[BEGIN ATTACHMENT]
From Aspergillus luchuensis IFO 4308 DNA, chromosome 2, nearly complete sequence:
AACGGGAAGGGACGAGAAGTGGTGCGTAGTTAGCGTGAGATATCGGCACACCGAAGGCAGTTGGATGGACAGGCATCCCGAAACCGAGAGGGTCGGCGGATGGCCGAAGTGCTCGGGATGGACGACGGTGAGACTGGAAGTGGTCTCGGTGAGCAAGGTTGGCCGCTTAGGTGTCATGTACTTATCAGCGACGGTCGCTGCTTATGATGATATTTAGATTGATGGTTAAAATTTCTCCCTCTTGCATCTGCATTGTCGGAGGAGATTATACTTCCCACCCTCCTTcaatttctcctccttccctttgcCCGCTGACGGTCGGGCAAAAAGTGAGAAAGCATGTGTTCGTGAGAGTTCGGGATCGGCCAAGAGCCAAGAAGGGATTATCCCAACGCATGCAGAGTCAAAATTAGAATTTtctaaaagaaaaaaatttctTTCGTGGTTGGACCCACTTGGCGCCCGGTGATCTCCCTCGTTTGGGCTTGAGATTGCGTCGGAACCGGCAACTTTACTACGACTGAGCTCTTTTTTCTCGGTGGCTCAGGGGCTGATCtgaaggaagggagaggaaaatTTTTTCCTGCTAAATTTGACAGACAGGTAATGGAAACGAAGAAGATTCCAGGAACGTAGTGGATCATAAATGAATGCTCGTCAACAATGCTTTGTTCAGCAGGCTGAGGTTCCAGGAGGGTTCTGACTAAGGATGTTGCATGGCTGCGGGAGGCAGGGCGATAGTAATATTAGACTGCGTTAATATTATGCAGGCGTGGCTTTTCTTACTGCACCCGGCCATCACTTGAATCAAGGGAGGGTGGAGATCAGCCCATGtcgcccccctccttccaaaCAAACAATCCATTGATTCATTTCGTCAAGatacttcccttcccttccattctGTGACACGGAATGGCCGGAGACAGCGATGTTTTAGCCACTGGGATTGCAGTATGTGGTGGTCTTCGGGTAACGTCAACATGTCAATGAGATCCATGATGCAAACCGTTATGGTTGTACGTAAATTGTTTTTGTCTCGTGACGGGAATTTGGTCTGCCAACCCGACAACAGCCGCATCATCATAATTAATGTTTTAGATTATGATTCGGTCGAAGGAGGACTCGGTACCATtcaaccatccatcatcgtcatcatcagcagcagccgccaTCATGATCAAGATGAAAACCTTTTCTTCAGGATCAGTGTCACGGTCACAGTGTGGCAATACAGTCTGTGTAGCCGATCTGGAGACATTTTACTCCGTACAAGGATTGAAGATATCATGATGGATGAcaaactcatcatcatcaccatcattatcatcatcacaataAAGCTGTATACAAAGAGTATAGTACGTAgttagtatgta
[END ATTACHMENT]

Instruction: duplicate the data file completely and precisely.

From Aspergillus luchuensis IFO 4308 DNA, chromosome 2, nearly complete sequence:
AACGGGAAGGGACGAGAAGTGGTGCGTAGTTAGCGTGAGATATCGGCACACCGAAGGCAGTTGGATGGACAGGCATCCCGAAACCGAGAGGGTCGGCGGATGGCCGAAGTGCTCGGGATGGACGACGGTGAGACTGGAAGTGGTCTCGGTGAGCAAGGTTGGCCGCTTAGGTGTCATGTACTTATCAGCGACGGTCGCTGCTTATGATGATATTTAGATTGATGGTTAAAATTTCTCCCTCTTGCATCTGCATTGTCGGAGGAGATTATACTTCCCACCCTCCTTcaatttctcctccttccctttgcCCGCTGACGGTCGGGCAAAAAGTGAGAAAGCATGTGTTCGTGAGAGTTCGGGATCGGCCAAGAGCCAAGAAGGGATTATCCCAACGCATGCAGAGTCAAAATTAGAATTTtctaaaagaaaaaaatttctTTCGTGGTTGGACCCACTTGGCGCCCGGTGATCTCCCTCGTTTGGGCTTGAGATTGCGTCGGAACCGGCAACTTTACTACGACTGAGCTCTTTTTTCTCGGTGGCTCAGGGGCTGATCtgaaggaagggagaggaaaatTTTTTCCTGCTAAATTTGACAGACAGGTAATGGAAACGAAGAAGATTCCAGGAACGTAGTGGATCATAAATGAATGCTCGTCAACAATGCTTTGTTCAGCAGGCTGAGGTTCCAGGAGGGTTCTGACTAAGGATGTTGCATGGCTGCGGGAGGCAGGGCGATAGTAATATTAGACTGCGTTAATATTATGCAGGCGTGGCTTTTCTTACTGCACCCGGCCATCACTTGAATCAAGGGAGGGTGGAGATCAGCCCATGtcgcccccctccttccaaaCAAACAATCCATTGATTCATTTCGTCAAGatacttcccttcccttccattctGTGACACGGAATGGCCGGAGACAGCGATGTTTTAGCCACTGGGATTGCAGTATGTGGTGGTCTTCGGGTAACGTCAACATGTCAATGAGATCCATGATGCAAACCGTTATGGTTGTACGTAAATTGTTTTTGTCTCGTGACGGGAATTTGGTCTGCCAACCCGACAACAGCCGCATCATCATAATTAATGTTTTAGATTATGATTCGGTCGAAGGAGGACTCGGTACCATtcaaccatccatcatcgtcatcatcagcagcagccgccaTCATGATCAAGATGAAAACCTTTTCTTCAGGATCAGTGTCACGGTCACAGTGTGGCAATACAGTCTGTGTAGCCGATCTGGAGACATTTTACTCCGTACAAGGATTGAAGATATCATGATGGATGAcaaactcatcatcatcaccatcattatcatcatcacaataAAGCTGTATACAAAGAGTATAGTACGTAgttagtatgta